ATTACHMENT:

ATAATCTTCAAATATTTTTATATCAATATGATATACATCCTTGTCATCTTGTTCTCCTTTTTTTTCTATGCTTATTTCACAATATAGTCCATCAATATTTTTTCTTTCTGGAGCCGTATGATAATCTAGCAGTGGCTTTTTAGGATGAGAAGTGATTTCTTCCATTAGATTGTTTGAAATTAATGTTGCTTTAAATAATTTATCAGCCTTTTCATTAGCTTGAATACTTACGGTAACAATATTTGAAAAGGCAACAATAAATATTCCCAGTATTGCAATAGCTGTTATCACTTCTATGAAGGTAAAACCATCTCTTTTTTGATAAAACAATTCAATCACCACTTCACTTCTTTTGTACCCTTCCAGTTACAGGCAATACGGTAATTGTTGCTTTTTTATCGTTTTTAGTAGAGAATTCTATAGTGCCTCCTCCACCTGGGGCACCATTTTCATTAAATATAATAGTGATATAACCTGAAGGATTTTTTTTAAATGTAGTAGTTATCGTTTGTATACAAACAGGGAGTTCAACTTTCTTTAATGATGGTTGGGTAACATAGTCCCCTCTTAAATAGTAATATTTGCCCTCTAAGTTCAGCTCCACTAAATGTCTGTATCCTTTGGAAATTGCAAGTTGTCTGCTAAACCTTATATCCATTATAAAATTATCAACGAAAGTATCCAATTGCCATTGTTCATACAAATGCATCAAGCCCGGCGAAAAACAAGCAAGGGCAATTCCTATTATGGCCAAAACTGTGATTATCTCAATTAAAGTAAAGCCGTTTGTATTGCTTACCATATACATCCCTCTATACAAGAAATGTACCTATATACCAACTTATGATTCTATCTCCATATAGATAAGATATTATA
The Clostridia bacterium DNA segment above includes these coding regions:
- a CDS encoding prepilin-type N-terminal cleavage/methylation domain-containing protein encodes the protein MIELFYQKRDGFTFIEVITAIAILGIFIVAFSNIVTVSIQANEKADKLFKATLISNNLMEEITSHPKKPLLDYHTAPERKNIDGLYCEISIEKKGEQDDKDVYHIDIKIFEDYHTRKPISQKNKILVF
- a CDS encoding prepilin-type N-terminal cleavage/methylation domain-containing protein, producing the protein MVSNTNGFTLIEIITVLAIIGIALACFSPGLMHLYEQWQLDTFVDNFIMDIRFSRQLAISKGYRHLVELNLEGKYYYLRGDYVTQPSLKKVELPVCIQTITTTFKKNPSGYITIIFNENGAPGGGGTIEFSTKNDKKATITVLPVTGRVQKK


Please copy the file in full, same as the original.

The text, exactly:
ATAATCTTCAAATATTTTTATATCAATATGATATACATCCTTGTCATCTTGTTCTCCTTTTTTTTCTATGCTTATTTCACAATATAGTCCATCAATATTTTTTCTTTCTGGAGCCGTATGATAATCTAGCAGTGGCTTTTTAGGATGAGAAGTGATTTCTTCCATTAGATTGTTTGAAATTAATGTTGCTTTAAATAATTTATCAGCCTTTTCATTAGCTTGAATACTTACGGTAACAATATTTGAAAAGGCAACAATAAATATTCCCAGTATTGCAATAGCTGTTATCACTTCTATGAAGGTAAAACCATCTCTTTTTTGATAAAACAATTCAATCACCACTTCACTTCTTTTGTACCCTTCCAGTTACAGGCAATACGGTAATTGTTGCTTTTTTATCGTTTTTAGTAGAGAATTCTATAGTGCCTCCTCCACCTGGGGCACCATTTTCATTAAATATAATAGTGATATAACCTGAAGGATTTTTTTTAAATGTAGTAGTTATCGTTTGTATACAAACAGGGAGTTCAACTTTCTTTAATGATGGTTGGGTAACATAGTCCCCTCTTAAATAGTAATATTTGCCCTCTAAGTTCAGCTCCACTAAATGTCTGTATCCTTTGGAAATTGCAAGTTGTCTGCTAAACCTTATATCCATTATAAAATTATCAACGAAAGTATCCAATTGCCATTGTTCATACAAATGCATCAAGCCCGGCGAAAAACAAGCAAGGGCAATTCCTATTATGGCCAAAACTGTGATTATCTCAATTAAAGTAAAGCCGTTTGTATTGCTTACCATATACATCCCTCTATACAAGAAATGTACCTATATACCAACTTATGATTCTATCTCCATATAGATAAGATATTATA
The Clostridia bacterium DNA segment above includes these coding regions:
- a CDS encoding prepilin-type N-terminal cleavage/methylation domain-containing protein encodes the protein MIELFYQKRDGFTFIEVITAIAILGIFIVAFSNIVTVSIQANEKADKLFKATLISNNLMEEITSHPKKPLLDYHTAPERKNIDGLYCEISIEKKGEQDDKDVYHIDIKIFEDYHTRKPISQKNKILVF
- a CDS encoding prepilin-type N-terminal cleavage/methylation domain-containing protein, producing the protein MVSNTNGFTLIEIITVLAIIGIALACFSPGLMHLYEQWQLDTFVDNFIMDIRFSRQLAISKGYRHLVELNLEGKYYYLRGDYVTQPSLKKVELPVCIQTITTTFKKNPSGYITIIFNENGAPGGGGTIEFSTKNDKKATITVLPVTGRVQKK